LONDON, Dec 8 (Reuters) - Britain's opposition Labour party urged business leaders on Monday to begin campaigning openly to avert what it presented as the danger of an exit from the European Union under Prime Minister David Cameron.
"Your voice must be heard. Because if you wait, it could be too late," Labour's foreign affairs spokesman Douglas Alexander said in a speech aimed at the business community
Britain's future in Europe is one of the central issues ahead of what is expected to be a tightly-contested election next May and one where Labour sees an opportunity to build closer ties with a business community that has so far been wary of some of its centre-left policies.
Cameron, the leader of the Conservatives, has promised to reform Britain's EU ties to improve immigration controls and trading conditions, before holding a membership referendum by 2017. Labour also wants reform but doesn't back a referendum.
Alexander said the possibility of a referendum meant businesses needed to start stressing the economic case for remaining within the EU now over the more emotional arguments surrounding immigration.
"The starting gun on the campaign to keep Britain in Europe has already been fired, and Britain now needs you to join in the race," he said.
A rise in anti-EU sentiment, fuelled by public resentment about immigration levels, has damaged Cameron's chances of winning re-election as supporters defect to the anti-EU UK Independence Party. That has forced him to harden his stance and openly discuss the possibility of a British exit.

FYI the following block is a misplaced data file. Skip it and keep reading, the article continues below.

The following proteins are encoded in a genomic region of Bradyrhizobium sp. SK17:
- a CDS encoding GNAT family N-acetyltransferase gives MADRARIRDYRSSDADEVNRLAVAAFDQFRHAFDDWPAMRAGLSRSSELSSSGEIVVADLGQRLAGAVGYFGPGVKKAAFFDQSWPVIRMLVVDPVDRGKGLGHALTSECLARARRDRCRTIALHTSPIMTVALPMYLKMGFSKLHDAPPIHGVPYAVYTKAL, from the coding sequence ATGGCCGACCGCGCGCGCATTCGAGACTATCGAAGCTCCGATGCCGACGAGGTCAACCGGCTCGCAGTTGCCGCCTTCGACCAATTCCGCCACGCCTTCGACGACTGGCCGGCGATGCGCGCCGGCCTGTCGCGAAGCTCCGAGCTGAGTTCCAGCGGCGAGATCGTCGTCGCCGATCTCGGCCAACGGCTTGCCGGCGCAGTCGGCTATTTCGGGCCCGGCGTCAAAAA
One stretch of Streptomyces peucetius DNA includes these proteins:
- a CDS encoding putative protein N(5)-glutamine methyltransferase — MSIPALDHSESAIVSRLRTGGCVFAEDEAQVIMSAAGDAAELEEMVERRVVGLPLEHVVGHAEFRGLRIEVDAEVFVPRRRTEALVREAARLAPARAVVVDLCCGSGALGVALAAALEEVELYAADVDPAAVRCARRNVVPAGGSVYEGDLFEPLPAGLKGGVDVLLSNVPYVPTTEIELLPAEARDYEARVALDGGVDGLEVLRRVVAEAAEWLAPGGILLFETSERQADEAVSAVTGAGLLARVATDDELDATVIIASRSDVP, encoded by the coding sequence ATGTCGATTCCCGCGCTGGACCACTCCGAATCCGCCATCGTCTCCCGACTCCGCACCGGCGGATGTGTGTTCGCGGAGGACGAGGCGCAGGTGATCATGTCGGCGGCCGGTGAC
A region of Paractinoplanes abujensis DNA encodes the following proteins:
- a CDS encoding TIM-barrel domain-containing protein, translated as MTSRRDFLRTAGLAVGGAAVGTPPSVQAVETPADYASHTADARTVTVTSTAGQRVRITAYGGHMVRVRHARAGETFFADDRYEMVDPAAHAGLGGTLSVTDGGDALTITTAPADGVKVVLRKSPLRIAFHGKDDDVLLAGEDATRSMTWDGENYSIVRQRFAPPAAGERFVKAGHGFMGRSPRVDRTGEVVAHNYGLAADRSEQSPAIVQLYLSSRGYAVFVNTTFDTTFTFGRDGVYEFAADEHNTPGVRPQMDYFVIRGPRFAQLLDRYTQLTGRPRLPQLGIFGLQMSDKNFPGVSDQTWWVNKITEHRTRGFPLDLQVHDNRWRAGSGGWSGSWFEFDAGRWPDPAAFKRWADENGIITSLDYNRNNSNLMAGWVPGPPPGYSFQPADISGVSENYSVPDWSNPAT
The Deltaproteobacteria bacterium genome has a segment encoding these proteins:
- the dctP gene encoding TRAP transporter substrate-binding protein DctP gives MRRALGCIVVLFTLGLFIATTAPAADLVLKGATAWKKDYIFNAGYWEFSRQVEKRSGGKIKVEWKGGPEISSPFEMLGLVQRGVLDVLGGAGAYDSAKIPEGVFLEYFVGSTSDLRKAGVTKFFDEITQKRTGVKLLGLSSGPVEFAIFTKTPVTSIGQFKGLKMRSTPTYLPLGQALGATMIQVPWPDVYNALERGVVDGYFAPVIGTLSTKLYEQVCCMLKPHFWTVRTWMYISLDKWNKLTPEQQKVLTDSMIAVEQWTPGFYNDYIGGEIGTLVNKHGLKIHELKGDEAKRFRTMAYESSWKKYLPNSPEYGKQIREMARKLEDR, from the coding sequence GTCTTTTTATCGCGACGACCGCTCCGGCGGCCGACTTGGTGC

Cameron has said he would campaign to keep Britain inside the EU as long as he can negotiate a better deal, but has yet to specify detailed objectives.
Although business lobby groups are divided over whether a referendum is a good idea, almost all agree on the importance of remaining inside the EU while acknowledging a need for reforms.
Alexander said it was time for individual firms to make their case, citing the impact that business owners had in persuading voters in Scotland to reject independence earlier this year.
"When they voiced genuine concerns about the impact of policies on jobs and investment, people across Scotland listened," he said, urging firms to set aside concerns that they may become a political target by expressing their views.
Several multinational banks and manufacturers have already warned that leaving the EU would jeopardise continued investment in Britain. (Reporting by William James; Editing by Ralph Boulton)